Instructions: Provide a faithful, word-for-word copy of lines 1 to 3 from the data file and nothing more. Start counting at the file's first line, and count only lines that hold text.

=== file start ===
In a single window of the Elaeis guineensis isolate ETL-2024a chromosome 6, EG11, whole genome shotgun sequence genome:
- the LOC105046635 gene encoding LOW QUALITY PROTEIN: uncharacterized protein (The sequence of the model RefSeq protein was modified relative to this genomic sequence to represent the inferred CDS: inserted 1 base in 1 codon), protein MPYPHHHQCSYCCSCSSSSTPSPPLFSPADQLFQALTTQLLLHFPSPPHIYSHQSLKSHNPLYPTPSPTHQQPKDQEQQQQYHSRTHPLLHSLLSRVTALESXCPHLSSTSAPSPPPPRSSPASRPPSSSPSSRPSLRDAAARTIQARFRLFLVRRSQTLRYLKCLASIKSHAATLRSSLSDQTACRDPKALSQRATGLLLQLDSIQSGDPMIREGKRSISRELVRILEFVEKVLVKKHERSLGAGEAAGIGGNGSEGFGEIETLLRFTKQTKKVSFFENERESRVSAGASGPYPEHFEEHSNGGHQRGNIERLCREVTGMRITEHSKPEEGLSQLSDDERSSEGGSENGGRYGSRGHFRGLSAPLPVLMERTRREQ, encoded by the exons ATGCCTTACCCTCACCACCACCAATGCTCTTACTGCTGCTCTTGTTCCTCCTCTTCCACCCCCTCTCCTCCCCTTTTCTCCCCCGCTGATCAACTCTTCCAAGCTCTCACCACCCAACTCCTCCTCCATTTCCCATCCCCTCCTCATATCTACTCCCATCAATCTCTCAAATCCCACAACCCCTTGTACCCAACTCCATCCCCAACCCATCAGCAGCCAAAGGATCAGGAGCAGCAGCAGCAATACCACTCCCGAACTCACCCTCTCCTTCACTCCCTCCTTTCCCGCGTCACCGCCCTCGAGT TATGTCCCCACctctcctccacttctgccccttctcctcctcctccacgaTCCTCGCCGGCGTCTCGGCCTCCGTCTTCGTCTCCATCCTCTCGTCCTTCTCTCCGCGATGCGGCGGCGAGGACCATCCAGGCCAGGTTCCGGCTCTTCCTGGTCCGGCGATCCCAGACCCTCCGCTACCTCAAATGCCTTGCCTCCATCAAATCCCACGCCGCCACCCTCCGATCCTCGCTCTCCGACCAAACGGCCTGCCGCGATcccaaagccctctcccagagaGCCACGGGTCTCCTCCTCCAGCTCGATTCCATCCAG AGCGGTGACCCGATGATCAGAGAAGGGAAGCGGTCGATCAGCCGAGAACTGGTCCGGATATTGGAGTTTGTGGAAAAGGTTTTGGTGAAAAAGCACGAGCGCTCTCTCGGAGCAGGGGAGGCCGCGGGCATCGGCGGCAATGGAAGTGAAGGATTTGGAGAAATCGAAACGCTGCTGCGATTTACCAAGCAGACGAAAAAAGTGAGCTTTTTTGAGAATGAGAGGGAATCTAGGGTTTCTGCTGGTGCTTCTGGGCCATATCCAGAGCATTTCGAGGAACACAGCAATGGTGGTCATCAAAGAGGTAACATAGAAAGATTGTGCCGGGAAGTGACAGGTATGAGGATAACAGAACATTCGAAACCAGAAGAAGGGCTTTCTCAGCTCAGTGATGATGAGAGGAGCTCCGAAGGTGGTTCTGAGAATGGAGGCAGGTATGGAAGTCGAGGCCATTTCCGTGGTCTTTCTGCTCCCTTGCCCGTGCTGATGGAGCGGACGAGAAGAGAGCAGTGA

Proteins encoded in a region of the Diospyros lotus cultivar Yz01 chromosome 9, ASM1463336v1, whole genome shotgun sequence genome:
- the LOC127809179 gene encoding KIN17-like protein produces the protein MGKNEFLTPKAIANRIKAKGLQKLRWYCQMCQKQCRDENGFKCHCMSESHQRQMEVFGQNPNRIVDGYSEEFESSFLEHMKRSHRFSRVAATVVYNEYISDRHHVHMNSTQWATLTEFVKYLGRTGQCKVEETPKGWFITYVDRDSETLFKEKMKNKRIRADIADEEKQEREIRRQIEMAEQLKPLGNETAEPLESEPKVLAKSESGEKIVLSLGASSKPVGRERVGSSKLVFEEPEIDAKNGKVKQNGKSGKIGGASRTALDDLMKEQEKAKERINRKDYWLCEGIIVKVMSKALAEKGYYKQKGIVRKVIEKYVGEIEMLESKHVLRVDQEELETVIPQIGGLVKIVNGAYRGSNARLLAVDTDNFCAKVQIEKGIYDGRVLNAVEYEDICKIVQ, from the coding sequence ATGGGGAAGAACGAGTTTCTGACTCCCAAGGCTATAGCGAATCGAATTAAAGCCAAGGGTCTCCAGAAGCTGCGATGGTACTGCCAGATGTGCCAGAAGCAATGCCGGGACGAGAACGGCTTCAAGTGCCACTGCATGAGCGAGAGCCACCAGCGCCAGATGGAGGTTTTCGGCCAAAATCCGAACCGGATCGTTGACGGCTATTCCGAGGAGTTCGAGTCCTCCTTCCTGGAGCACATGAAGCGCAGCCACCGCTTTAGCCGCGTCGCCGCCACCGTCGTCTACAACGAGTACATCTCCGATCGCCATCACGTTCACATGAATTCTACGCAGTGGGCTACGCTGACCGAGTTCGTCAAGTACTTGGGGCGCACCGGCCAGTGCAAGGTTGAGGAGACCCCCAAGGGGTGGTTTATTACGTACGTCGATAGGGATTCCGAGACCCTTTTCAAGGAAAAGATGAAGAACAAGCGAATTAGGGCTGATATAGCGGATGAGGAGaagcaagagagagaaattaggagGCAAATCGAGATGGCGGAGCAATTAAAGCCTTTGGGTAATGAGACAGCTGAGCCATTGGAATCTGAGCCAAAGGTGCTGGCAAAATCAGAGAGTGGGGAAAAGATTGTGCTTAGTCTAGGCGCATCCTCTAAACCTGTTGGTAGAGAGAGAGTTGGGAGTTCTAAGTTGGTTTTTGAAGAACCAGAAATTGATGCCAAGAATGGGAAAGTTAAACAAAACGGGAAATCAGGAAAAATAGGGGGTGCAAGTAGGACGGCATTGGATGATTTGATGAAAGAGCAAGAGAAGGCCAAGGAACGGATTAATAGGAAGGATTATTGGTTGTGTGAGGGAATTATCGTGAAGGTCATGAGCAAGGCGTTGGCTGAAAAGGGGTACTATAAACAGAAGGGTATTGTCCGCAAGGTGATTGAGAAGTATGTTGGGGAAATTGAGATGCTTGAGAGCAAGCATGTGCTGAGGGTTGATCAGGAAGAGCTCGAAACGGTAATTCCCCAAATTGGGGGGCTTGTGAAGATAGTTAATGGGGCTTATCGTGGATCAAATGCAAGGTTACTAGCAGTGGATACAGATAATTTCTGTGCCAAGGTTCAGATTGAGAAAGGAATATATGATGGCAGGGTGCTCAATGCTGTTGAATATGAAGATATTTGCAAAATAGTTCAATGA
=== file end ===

In a single window of the Elaeis guineensis isolate ETL-2024a chromosome 6, EG11, whole genome shotgun sequence genome:
- the LOC105046635 gene encoding LOW QUALITY PROTEIN: uncharacterized protein (The sequence of the model RefSeq protein was modified relative to this genomic sequence to represent the inferred CDS: inserted 1 base in 1 codon), protein MPYPHHHQCSYCCSCSSSSTPSPPLFSPADQLFQALTTQLLLHFPSPPHIYSHQSLKSHNPLYPTPSPTHQQPKDQEQQQQYHSRTHPLLHSLLSRVTALESXCPHLSSTSAPSPPPPRSSPASRPPSSSPSSRPSLRDAAARTIQARFRLFLVRRSQTLRYLKCLASIKSHAATLRSSLSDQTACRDPKALSQRATGLLLQLDSIQSGDPMIREGKRSISRELVRILEFVEKVLVKKHERSLGAGEAAGIGGNGSEGFGEIETLLRFTKQTKKVSFFENERESRVSAGASGPYPEHFEEHSNGGHQRGNIERLCREVTGMRITEHSKPEEGLSQLSDDERSSEGGSENGGRYGSRGHFRGLSAPLPVLMERTRREQ, encoded by the exons ATGCCTTACCCTCACCACCACCAATGCTCTTACTGCTGCTCTTGTTCCTCCTCTTCCACCCCCTCTCCTCCCCTTTTCTCCCCCGCTGATCAACTCTTCCAAGCTCTCACCACCCAACTCCTCCTCCATTTCCCATCCCCTCCTCATATCTACTCCCATCAATCTCTCAAATCCCACAACCCCTTGTACCCAACTCCATCCCCAACCCATCAGCAGCCAAAGGATCAGGAGCAGCAGCAGCAATACCACTCCCGAACTCACCCTCTCCTTCACTCCCTCCTTTCCCGCGTCACCGCCCTCGAGT TATGTCCCCACctctcctccacttctgccccttctcctcctcctccacgaTCCTCGCCGGCGTCTCGGCCTCCGTCTTCGTCTCCATCCTCTCGTCCTTCTCTCCGCGATGCGGCGGCGAGGACCATCCAGGCCAGGTTCCGGCTCTTCCTGGTCCGGCGATCCCAGACCCTCCGCTACCTCAAATGCCTTGCCTCCATCAAATCCCACGCCGCCACCCTCCGATCCTCGCTCTCCGACCAAACGGCCTGCCGCGATcccaaagccctctcccagagaGCCACGGGTCTCCTCCTCCAGCTCGATTCCATCCAG AGCGGTGACCCGATGATCAGAGAAGGGAAGCGGTCGATCAGCCGAGAACTGGTCCGGATATTGGAGTTTGTGGAAAAGGTTTTGGTGAAAAAGCACGAGCGCTCTCTCGGAGCAGGGGAGGCCGCGGGCATCGGCGGCAATGGAAGTGAAGGATTTGGAGAAATCGAAACGCTGCTGCGATTTACCAAGCAGACGAAAAAAGTGAGCTTTTTTGAGAATGAGAGGGAATCTAGGGTTTCTGCTGGTGCTTCTGGGCCATATCCAGAGCATTTCGAGGAACACAGCAATGGTGGTCATCAAAGAGGTAACATAGAAAGATTGTGCCGGGAAGTGACAGGTATGAGGATAACAGAACATTCGAAACCAGAAGAAGGGCTTTCTCAGCTCAGTGATGATGAGAGGAGCTCCGAAGGTGGTTCTGAGAATGGAGGCAGGTATGGAAGTCGAGGCCATTTCCGTGGTCTTTCTGCTCCCTTGCCCGTGCTGATGGAGCGGACGAGAAGAGAGCAGTGA

Proteins encoded in a region of the Diospyros lotus cultivar Yz01 chromosome 9, ASM1463336v1, whole genome shotgun sequence genome: